When Physicians are Owners AND Employees

January 4, 2018

The professional model of medicine is trying to reach a sweet spot, allowing physicians to remain independent but maximize the power of a larger organization.

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The way Holston Medical Group President and CEO Scott Fowler, MD looks at it, physicians in his organization are both owne[[{"type":"media","view_mode":"media_crop","fid":"64969","attributes":{"alt":"","class":"media-image media-image-right","height":"224","id":"media_crop_8112887235195","media_crop_h":"0","media_crop_image_style":"-1","media_crop_instance":"8318","media_crop_rotate":"0","media_crop_scale_h":"0","media_crop_scale_w":"0","media_crop_w":"0","media_crop_x":"0","media_crop_y":"0","style":"float: right;","title":"Scott Fowler, MD","typeof":"foaf:Image","width":"149"}}]]rs and employees.

"Revenue cycle is centralized. A lot of the economies of scale and business functions are centralized…but it still recognizes the inherent value of having the physician being an owner in a group practice," Fowler says in the podcast.

The professional model of medicine, as he calls it, is not a confederation. And unlike an IPA, Holston Medical Group is a centralized company. In that sense, physicians do answer to a central hierarchy and adhere to its standards. However, unlike a traditional medical group, physicians recruited to join Holston automatically become owners and have a say in the overall direction of the organization.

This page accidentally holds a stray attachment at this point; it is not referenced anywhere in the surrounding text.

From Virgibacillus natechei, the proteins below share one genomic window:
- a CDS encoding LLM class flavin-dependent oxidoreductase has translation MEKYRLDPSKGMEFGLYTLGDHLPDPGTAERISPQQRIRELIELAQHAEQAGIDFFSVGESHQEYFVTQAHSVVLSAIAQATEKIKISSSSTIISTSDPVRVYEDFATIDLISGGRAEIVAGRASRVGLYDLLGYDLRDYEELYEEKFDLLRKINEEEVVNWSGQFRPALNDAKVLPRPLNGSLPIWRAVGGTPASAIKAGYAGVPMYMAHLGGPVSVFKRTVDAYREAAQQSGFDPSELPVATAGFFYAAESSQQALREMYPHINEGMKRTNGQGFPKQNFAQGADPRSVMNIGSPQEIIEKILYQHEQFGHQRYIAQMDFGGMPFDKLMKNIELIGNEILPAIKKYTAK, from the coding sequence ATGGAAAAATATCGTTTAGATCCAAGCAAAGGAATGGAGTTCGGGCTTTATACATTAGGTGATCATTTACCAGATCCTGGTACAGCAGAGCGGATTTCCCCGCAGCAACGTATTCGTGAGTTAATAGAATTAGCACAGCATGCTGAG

"Once you are in Holston, you are an equal owner….you're part of that partnership of peers that make up a professional organization. Inside of that, you're the captain of the ship for the pieces in the puzzle you deal with."

Later in the podcast, Fowler talks about the challenges Holston Medical Group faces in recruiting young physicians to join the professional model, rather than a large health system in terms of income and scheduling. He says that while the latter can often offer a higher income because of their non-profit status, Holston allows physicians to profit as owners when the group does well financially. And while it doesn't offer a fixed schedule, being a part of the professional model "isn't about showing up from 9 to 5…we think it's a more satisfying model, less burnout."

Fowler also talks about some of the investments the medical group has made to stay relevant in IT infrastructure. These investments, he says, allow Holston to succeed in a value-based environment.

"To succeed in those contracts you have to have great relationships with your patients, they have to be engaged, doctors have to have data at the point of care. That is what sets [Holton] apart. Most independent practices can be a little [quicker] on their feet to adopt these new ideas," Fowler says.